Definition 1: mysterious and not allowing people to know what you are thinking:

2. enigmatic or inscrutable

He sat silently with a sphinx-like smile on his face.


Definition: Difficult to fathom or understand; impenetrable. [from Late Latin inscrūtābilis, scrūtārī to examine]

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    I like these words very much, but I can't say I see how they indicate that process of rapid-and-skillful-concealment that goes on with a person. Poker-faced is the best I've heard, perhaps – New Alexandria Aug 22 '13 at 15:23
  • @NewAlexandria Perhaps not rapid nor immediate hiding of one's emotions but definitely there is a certain ability implied in both terms. For example, my face has been said to be like an open book; if I feel joy, sadness or irritation it is stamped on my face without any conscious effort on my behalf. No one has ever said it is difficult to know what I am thinking! To pretend to experience different feelings is a "skill" (not sure I would class it as such) that I'd imagine one could become adept through practice or by sheer necessity. – Mari-Lou A Aug 23 '13 at 15:59

Belie - to give a false idea or impression of something

His bright smile belied his actual mood, which was really one of great sadness.

Veneer - a way of behaving or appearing that gives other people a false idea of your true feelings or situation

A rigid veneer of courtesy hid her mounting fury.

Dissemble - to hide your true feelings, opinions, etc.

He dissembled happiness at the news that his old girlfriend was getting married—to someone else

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    Welcome to ELU.SE! While these are useful, please read the Stack Exchange policy and our Meta post on referencing the work of others. Please use the > symbol to indicate quotes from elsewhere, and offer a minimal citation and a link. – Andrew Leach Jul 10 '14 at 7:17
  • Besides 'mask' and 'poker face', "dissimulate" and "dissemble" seem to most-often have the usage that was the focus of my question: the swift-covering of the natural response. I am specifically looking to identify that a natural reaction began, evanescently, and was deftly replaced by another visage. – New Alexandria Jul 10 '14 at 15:29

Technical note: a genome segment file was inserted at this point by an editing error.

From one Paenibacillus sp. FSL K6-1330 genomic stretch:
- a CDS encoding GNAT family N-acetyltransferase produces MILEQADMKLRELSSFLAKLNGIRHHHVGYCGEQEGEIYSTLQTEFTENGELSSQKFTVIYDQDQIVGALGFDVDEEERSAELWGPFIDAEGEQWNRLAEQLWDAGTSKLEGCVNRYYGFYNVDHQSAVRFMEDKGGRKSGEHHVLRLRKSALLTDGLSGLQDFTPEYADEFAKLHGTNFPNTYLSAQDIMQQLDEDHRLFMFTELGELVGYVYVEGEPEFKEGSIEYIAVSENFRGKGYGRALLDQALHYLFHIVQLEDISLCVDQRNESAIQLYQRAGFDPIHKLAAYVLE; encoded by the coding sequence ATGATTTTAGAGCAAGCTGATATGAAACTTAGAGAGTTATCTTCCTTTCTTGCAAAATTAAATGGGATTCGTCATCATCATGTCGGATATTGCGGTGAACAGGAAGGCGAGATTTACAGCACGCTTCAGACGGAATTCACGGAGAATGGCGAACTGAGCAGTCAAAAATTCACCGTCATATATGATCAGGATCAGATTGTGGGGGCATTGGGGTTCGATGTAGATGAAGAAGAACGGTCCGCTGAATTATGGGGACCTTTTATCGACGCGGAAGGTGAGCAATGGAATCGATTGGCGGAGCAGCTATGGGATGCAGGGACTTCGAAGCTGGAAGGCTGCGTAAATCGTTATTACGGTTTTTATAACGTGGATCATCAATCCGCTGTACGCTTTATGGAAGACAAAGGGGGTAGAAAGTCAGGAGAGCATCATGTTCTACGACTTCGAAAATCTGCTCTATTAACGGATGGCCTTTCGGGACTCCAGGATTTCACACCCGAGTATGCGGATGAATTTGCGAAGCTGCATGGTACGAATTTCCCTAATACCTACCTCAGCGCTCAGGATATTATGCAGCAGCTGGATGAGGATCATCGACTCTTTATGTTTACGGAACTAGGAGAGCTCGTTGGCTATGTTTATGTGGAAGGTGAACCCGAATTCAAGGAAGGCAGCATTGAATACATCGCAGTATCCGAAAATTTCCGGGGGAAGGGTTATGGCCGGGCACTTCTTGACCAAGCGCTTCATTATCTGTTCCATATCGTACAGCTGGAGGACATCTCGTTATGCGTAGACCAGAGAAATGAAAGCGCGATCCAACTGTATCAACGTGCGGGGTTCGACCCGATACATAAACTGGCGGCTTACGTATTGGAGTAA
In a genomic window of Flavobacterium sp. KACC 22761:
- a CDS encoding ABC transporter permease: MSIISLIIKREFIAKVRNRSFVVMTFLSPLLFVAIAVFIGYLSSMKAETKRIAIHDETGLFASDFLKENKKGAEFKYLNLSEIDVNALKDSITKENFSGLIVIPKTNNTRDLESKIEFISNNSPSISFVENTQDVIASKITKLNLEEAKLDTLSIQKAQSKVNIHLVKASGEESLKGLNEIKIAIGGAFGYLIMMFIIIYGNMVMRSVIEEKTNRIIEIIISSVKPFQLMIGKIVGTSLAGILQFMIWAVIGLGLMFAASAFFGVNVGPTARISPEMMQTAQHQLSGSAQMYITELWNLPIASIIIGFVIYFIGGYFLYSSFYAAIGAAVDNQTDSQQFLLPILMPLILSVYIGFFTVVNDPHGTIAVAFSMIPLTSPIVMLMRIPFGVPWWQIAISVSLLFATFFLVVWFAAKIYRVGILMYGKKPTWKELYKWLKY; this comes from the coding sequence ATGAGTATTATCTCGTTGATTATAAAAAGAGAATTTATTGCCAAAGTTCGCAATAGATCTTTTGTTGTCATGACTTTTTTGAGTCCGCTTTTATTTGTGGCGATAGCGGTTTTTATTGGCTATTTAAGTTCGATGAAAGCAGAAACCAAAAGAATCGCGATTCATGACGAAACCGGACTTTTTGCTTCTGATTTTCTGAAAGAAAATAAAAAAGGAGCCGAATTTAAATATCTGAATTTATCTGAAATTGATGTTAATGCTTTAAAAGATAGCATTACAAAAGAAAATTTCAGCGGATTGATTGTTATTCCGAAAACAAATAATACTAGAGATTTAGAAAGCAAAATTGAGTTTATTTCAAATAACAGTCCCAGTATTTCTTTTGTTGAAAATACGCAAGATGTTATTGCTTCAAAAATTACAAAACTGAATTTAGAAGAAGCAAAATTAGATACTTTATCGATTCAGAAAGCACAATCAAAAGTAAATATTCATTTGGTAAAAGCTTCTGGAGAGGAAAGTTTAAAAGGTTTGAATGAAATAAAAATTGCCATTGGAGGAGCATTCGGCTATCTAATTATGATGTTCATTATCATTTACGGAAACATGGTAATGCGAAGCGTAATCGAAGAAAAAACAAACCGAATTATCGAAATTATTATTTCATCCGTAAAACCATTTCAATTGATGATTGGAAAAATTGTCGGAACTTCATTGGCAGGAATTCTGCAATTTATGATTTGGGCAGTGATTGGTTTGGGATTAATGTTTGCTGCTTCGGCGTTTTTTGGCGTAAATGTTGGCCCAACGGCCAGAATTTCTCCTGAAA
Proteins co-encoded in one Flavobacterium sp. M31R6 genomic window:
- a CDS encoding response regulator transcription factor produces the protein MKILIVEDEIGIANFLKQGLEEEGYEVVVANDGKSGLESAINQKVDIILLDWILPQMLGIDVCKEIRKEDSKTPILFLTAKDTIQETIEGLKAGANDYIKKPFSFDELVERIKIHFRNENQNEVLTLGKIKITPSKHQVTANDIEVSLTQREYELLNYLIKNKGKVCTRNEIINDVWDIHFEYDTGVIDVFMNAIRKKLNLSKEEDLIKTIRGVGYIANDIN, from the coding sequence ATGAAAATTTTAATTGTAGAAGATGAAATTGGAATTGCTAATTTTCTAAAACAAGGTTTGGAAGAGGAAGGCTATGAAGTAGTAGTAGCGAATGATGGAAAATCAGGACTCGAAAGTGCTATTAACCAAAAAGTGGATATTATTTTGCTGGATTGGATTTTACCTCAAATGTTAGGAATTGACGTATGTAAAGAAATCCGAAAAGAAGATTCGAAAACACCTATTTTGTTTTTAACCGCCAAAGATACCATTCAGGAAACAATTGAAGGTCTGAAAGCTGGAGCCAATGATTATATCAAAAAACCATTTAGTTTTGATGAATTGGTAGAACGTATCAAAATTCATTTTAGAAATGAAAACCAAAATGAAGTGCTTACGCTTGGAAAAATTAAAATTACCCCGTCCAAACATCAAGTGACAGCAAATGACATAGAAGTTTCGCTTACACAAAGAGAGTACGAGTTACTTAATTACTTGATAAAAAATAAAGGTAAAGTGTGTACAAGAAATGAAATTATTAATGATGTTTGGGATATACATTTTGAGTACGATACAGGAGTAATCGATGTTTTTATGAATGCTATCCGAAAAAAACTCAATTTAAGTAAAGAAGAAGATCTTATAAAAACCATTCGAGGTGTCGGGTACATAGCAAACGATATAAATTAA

Although there are words to describe swift or skilful, I don't believe there is a specific word to describe skilful at hiding emotions per se.

Adroit might be a reasonable fit in this instance, as in: he was adroit at disguising his true feelings, whilst adept might be another.



Someone who hides behind a smile, when all they want to do is hide and/or die. ( There is so many, they actually made a word for it.) She's eccedentesiast after she had to break up with Dylan...

This was taken from the Urban dictionary.

  • There's also a collins dictionary definition. – dwjohnston Feb 10 '16 at 2:09

Are any of the following appropriate?





There is wilful concealment implied in all these words I think.

  • You should compile all the suggestions in the comments into your answer, so that it would be (possibly?) voted as the answer. – Blessed Geek Aug 22 '13 at 5:36
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    @BlessedGeek I disagree, that would be akin to co-opting someone else's answer. User49727 would do well to say "why" his/her suggestions are valid rather than asking the OP's opinion. – Mari-Lou A Aug 22 '13 at 6:20
  • Someone has to do it - to provide closure to the question, where the closure is amply provided in the comments. – Blessed Geek Aug 22 '13 at 8:27
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    @BlessedGeek The first answer in a comment was yours - you do it! – TrevorD Aug 22 '13 at 12:06
  • Agreed, @TrevorD. I see people do this ALL THE TIME across stackexchange sites. I wish there was a large survey of users' choices, in regards like these. Many times, I stop writing a comment and instead write an answer. Are people trying to be too-perfect? – New Alexandria Aug 22 '13 at 13:19